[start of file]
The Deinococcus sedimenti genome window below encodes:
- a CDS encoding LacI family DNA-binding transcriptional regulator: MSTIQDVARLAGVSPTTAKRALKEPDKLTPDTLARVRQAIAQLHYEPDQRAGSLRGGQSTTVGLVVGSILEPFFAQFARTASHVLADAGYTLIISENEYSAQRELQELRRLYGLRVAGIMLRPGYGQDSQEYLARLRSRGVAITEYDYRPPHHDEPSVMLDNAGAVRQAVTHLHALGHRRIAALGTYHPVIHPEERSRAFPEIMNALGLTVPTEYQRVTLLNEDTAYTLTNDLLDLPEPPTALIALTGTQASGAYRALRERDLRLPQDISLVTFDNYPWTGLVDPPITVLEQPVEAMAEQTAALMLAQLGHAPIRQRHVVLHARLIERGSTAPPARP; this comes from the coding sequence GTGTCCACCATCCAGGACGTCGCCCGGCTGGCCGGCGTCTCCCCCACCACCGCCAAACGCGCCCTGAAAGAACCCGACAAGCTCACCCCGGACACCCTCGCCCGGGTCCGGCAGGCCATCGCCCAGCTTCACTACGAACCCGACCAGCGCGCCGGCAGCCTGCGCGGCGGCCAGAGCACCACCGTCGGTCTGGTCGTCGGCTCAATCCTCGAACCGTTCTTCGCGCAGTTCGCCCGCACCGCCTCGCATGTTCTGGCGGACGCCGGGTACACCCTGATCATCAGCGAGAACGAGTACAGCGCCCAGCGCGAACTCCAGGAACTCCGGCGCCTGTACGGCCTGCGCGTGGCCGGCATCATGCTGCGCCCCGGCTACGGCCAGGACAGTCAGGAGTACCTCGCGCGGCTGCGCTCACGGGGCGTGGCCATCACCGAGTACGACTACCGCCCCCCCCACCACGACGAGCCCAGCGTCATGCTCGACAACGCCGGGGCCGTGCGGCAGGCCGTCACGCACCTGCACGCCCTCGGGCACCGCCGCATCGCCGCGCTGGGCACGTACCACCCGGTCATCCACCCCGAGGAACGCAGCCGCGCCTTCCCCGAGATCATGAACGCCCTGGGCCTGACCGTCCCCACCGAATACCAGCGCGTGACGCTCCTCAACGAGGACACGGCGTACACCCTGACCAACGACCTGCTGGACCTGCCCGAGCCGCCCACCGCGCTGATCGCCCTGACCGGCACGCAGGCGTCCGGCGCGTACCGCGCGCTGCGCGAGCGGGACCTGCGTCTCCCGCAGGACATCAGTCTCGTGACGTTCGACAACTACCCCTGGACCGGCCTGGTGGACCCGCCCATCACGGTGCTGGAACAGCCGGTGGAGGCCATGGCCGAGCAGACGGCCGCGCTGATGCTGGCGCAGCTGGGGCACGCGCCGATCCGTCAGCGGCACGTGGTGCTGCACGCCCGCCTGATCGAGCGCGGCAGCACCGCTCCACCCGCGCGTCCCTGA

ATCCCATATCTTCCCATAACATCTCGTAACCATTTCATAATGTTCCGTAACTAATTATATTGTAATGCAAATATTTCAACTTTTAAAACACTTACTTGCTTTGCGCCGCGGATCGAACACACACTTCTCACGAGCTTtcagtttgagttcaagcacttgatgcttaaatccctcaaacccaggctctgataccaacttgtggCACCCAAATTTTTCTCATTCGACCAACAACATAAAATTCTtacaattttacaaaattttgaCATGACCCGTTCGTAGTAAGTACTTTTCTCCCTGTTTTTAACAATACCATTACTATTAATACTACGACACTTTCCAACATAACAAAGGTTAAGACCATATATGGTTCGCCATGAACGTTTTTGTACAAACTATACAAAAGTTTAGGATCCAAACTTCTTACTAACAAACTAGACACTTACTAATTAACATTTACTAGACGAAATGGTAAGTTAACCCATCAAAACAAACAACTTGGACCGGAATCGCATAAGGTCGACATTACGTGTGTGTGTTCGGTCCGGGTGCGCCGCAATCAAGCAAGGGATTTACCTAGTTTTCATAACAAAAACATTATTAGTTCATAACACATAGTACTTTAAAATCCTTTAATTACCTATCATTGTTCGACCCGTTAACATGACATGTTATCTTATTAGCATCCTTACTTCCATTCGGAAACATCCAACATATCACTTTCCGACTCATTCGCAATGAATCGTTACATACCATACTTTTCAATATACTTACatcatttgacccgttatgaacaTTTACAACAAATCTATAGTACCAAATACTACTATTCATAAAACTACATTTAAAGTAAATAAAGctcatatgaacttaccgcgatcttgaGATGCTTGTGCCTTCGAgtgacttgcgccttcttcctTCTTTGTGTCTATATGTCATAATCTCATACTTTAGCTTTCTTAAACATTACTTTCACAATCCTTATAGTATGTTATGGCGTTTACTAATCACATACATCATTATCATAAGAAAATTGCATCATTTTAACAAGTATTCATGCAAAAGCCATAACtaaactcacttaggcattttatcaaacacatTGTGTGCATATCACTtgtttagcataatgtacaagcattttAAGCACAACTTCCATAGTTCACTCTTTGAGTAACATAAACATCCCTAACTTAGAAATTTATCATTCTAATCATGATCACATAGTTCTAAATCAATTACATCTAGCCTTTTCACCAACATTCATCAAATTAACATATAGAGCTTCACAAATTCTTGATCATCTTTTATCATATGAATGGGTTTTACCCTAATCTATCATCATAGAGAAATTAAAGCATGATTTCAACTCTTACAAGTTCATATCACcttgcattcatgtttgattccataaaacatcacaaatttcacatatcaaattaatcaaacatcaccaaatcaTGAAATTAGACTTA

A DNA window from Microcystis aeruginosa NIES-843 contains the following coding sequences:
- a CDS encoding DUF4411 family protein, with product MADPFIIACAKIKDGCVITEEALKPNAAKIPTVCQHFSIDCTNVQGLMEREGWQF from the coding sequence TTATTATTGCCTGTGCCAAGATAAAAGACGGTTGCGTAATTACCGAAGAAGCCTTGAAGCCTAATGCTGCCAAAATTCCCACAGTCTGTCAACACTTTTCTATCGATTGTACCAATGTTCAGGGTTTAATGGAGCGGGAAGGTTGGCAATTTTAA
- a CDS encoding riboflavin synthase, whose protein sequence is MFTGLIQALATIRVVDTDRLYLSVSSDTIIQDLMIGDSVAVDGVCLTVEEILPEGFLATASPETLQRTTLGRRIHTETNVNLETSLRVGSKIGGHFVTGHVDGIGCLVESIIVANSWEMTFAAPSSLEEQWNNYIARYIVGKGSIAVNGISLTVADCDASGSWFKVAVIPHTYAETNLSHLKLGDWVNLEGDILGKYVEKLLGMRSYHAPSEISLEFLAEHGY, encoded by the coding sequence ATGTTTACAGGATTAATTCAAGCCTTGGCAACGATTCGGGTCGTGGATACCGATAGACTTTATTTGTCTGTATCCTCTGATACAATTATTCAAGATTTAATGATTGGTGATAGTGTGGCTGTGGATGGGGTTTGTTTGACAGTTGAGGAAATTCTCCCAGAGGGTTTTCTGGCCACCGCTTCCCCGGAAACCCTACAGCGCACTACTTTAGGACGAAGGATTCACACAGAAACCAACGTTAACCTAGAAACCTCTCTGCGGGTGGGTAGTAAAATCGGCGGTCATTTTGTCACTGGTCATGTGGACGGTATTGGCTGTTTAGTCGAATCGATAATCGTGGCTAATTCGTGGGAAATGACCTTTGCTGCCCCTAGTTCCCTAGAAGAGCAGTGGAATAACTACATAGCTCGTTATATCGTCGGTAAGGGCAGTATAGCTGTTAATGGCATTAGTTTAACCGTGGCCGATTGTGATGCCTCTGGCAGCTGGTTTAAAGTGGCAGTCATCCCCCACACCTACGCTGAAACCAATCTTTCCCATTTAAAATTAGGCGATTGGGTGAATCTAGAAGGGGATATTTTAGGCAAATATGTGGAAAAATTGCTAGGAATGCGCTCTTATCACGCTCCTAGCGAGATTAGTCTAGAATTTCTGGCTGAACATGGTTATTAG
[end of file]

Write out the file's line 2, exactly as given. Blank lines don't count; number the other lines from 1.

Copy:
- a CDS encoding LacI family DNA-binding transcriptional regulator: MSTIQDVARLAGVSPTTAKRALKEPDKLTPDTLARVRQAIAQLHYEPDQRAGSLRGGQSTTVGLVVGSILEPFFAQFARTASHVLADAGYTLIISENEYSAQRELQELRRLYGLRVAGIMLRPGYGQDSQEYLARLRSRGVAITEYDYRPPHHDEPSVMLDNAGAVRQAVTHLHALGHRRIAALGTYHPVIHPEERSRAFPEIMNALGLTVPTEYQRVTLLNEDTAYTLTNDLLDLPEPPTALIALTGTQASGAYRALRERDLRLPQDISLVTFDNYPWTGLVDPPITVLEQPVEAMAEQTAALMLAQLGHAPIRQRHVVLHARLIERGSTAPPARP; this comes from the coding sequence GTGTCCACCATCCAGGACGTCGCCCGGCTGGCCGGCGTCTCCCCCACCACCGCCAAACGCGCCCTGAAAGAACCCGACAAGCTCACCCCGGACACCCTCGCCCGGGTCCGGCAGGCCATCGCCCAGCTTCACTACGAACCCGACCAGCGCGCCGGCAGCCTGCGCGGCGGCCAGAGCACCACCGTCGGTCTGGTCGTCGGCTCAATCCTCGAACCGTTCTTCGCGCAGTTCGCCCGCACCGCCTCGCATGTTCTGGCGGACGCCGGGTACACCCTGATCATCAGCGAGAACGAGTACAGCGCCCAGCGCGAACTCCAGGAACTCCGGCGCCTGTACGGCCTGCGCGTGGCCGGCATCATGCTGCGCCCCGGCTACGGCCAGGACAGTCAGGAGTACCTCGCGCGGCTGCGCTCACGGGGCGTGGCCATCACCGAGTACGACTACCGCCCCCCCCACCACGACGAGCCCAGCGTCATGCTCGACAACGCCGGGGCCGTGCGGCAGGCCGTCACGCACCTGCACGCCCTCGGGCACCGCCGCATCGCCGCGCTGGGCACGTACCACCCGGTCATCCACCCCGAGGAACGCAGCCGCGCCTTCCCCGAGATCATGAACGCCCTGGGCCTGACCGTCCCCACCGAATACCAGCGCGTGACGCTCCTCAACGAGGACACGGCGTACACCCTGACCAACGACCTGCTGGACCTGCCCGAGCCGCCCACCGCGCTGATCGCCCTGACCGGCACGCAGGCGTCCGGCGCGTACCGCGCGCTGCGCGAGCGGGACCTGCGTCTCCCGCAGGACATCAGTCTCGTGACGTTCGACAACTACCCCTGGACCGGCCTGGTGGACCCGCCCATCACGGTGCTGGAACAGCCGGTGGAGGCCATGGCCGAGCAGACGGCCGCGCTGATGCTGGCGCAGCTGGGGCACGCGCCGATCCGTCAGCGGCACGTGGTGCTGCACGCCCGCCTGATCGAGCGCGGCAGCACCGCTCCACCCGCGCGTCCCTGA